About the Episode
Ukraine is home to millennia-old culture, including some of the holiest sites of the Orthodox faith. Now, facing a brutal artillery campaign and intentional cultural persecution by Russia, Ukraine’s identity is under attack. But Ukraine is not alone in having its heritage threatened by war, despite this being a war crime. Kyiv-based museum director Olesia Ostrovska-Liuta and Jim Cuno, former President of the Getty Trust, join Deep Dish to help us understand why protecting cultural heritage in Ukraine, and in other conflicts is so important, and what the international community can do to help.
- Inheritance, Olesia Ostrovska-Liuta, Ukraine Crisis Media Center, March 16, 2022
- Protecting Cultural Heritage in Ukraine and Beyond, James Cuno and Thomas G. Weiss, Wall Street Journal, April 14, 2022
- Cultural Heritage and Mass Atrocities, Edited by James Cuno and Thomas G. Weiss, Getty Publications, September 20, 2022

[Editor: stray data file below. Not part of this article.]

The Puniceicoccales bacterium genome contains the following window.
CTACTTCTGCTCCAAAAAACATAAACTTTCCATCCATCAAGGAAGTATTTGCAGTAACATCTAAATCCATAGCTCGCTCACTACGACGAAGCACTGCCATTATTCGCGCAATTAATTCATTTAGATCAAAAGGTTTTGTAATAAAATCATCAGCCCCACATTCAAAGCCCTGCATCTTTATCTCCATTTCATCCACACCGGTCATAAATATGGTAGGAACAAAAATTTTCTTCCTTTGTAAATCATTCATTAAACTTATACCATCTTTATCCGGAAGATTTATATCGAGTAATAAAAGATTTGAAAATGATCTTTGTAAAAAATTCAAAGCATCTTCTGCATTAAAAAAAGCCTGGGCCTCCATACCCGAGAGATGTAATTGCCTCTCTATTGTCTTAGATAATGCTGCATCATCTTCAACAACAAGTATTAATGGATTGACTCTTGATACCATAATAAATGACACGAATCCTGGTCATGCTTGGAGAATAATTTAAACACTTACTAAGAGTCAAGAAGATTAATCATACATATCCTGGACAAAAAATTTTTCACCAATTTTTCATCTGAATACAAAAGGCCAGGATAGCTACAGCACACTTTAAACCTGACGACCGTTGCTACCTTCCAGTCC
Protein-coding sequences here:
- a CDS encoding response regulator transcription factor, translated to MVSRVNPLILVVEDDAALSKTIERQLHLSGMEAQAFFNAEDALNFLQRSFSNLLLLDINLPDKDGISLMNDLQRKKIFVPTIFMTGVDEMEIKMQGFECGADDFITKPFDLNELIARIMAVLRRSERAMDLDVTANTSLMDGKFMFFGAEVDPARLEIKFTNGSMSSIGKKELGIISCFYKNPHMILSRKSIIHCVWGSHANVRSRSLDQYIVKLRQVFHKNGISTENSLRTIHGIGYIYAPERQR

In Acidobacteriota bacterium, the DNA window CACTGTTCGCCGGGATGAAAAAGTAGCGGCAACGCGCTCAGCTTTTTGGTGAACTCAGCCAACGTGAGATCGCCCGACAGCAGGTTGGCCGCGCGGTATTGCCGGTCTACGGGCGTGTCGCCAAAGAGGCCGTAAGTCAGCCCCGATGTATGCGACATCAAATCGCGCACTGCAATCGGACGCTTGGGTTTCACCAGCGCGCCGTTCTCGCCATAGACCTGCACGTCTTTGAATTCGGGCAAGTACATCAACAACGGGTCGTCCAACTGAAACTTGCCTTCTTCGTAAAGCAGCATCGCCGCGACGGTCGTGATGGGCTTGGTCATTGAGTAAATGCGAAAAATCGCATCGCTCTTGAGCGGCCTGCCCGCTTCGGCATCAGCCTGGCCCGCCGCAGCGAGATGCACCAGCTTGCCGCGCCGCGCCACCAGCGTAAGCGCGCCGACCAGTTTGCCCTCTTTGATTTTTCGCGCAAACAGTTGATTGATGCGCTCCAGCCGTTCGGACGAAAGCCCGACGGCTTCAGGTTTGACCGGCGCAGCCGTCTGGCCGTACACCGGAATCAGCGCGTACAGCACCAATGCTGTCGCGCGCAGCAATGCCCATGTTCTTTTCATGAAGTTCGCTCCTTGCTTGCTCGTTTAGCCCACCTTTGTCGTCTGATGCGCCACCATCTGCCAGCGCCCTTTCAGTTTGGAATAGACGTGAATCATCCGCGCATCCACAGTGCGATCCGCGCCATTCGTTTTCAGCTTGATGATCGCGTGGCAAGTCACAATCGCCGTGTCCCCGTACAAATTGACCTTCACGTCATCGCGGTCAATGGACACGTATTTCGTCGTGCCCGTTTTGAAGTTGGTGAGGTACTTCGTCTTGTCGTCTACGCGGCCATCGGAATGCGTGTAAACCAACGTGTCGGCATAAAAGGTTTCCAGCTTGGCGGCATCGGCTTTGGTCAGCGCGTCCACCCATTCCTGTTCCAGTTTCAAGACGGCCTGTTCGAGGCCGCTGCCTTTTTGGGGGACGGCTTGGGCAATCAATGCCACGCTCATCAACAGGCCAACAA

- How the War Changed a Kyiv Museum’s View of Its Past, Jason Farago, New York Times, August 10, 2022
“The war crime of destroying cultural heritage is yet another reason to say ‘nyet’ to Russian recolonization,” write Thomas Weiss and James Cuno in the Wall Street Journal.
Kyiv, a capital city under siege, falters under the dangers of urbicide. As the victor emerges, so too does a new world order.
Putin claims he’s fixing a historic wrong in Ukraine. Historian Kathryn David joins Deep Dish to share the truth.
How can the world hold Russia accountable for the atrocities in Ukraine? Karen Alter and Rebecca Hamilton discuss.